Burning RHI wood pellets 'more damaging to environment than fossil fuels'
BURNING wood pellets in RHI boilers could be more damaging to the environment than coal, according to new research.
One of the environmentally friendly sources encouraged by the Renewable Heat Incentive scheme, it had been accepted that the transition from fossil fuels to biomass would reduce carbon emissions, but a report by Chatham House suggests the process could be more harmful than traditional energy sources.
Duncan Brack, author of the report Woody Biomass for Power and Heat Impacts on the Global Climate, wrote that "while some instances of biomass energy use may result in lower life-cycle emissions than fossil fuels", this was not the case in "most circumstances".
"Comparing technologies of similar ages, the use of woody biomass for energy will release higher levels of emissions than coal and considerably higher levels than gas."
The report said: "It is not valid to claim that because trees absorb carbon as they grow, the emissions from burning them can be ignored."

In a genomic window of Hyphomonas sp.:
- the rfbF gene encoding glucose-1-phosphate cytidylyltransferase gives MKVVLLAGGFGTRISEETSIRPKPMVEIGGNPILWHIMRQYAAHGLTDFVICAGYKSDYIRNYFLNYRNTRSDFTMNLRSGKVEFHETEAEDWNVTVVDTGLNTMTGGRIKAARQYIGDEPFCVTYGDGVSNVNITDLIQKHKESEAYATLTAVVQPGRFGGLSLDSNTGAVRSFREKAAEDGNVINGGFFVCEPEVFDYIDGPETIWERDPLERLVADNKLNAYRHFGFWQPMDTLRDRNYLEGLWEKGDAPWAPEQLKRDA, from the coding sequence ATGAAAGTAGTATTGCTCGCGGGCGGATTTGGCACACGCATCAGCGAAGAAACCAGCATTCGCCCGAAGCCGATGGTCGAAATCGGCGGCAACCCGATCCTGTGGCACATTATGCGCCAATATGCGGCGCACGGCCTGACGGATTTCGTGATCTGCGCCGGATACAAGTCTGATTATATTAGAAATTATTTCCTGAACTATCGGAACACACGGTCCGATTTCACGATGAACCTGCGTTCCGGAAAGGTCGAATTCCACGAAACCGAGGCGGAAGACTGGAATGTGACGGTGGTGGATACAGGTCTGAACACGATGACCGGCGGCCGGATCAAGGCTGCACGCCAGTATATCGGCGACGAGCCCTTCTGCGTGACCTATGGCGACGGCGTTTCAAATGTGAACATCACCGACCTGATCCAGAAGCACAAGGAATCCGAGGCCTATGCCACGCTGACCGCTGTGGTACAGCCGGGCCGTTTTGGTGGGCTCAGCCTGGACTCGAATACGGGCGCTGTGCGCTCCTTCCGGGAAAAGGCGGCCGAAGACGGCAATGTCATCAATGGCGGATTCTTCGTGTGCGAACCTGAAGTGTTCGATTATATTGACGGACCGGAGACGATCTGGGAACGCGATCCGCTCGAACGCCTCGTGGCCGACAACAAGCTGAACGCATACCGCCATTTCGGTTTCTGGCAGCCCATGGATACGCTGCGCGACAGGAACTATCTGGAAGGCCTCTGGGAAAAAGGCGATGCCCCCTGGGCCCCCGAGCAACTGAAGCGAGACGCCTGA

A spokesman for the British Department for Business, Energy and Industrial Strategy played down the report.
"All biomass power plants in the UK have to meet mandatory sustainability criteria to ensure they reduce carbon emissions. Biomass conversion projects are a useful way to convert old polluting coal power stations into lower carbon electricity sources, whilst helping us maintain energy security and keeping down bills."
The Renewable Heat Incentive Scheme was first introduced in Britain in November 2011 as a key policy in reaching enhanced renewable energy consumption targets.
It was introduced in Northern Ireland the following year, but changes to the GB policy ensured no cap was put on the lucrative subsidies resulting in a £490m overspend and scandal, which last month brought down the Stormont government and resulted in a second assembly election in less than a year.
A public inquiry into the Northern Ireland scheme is due to take place following election and will be chaired by Sir Patrick Coghlin.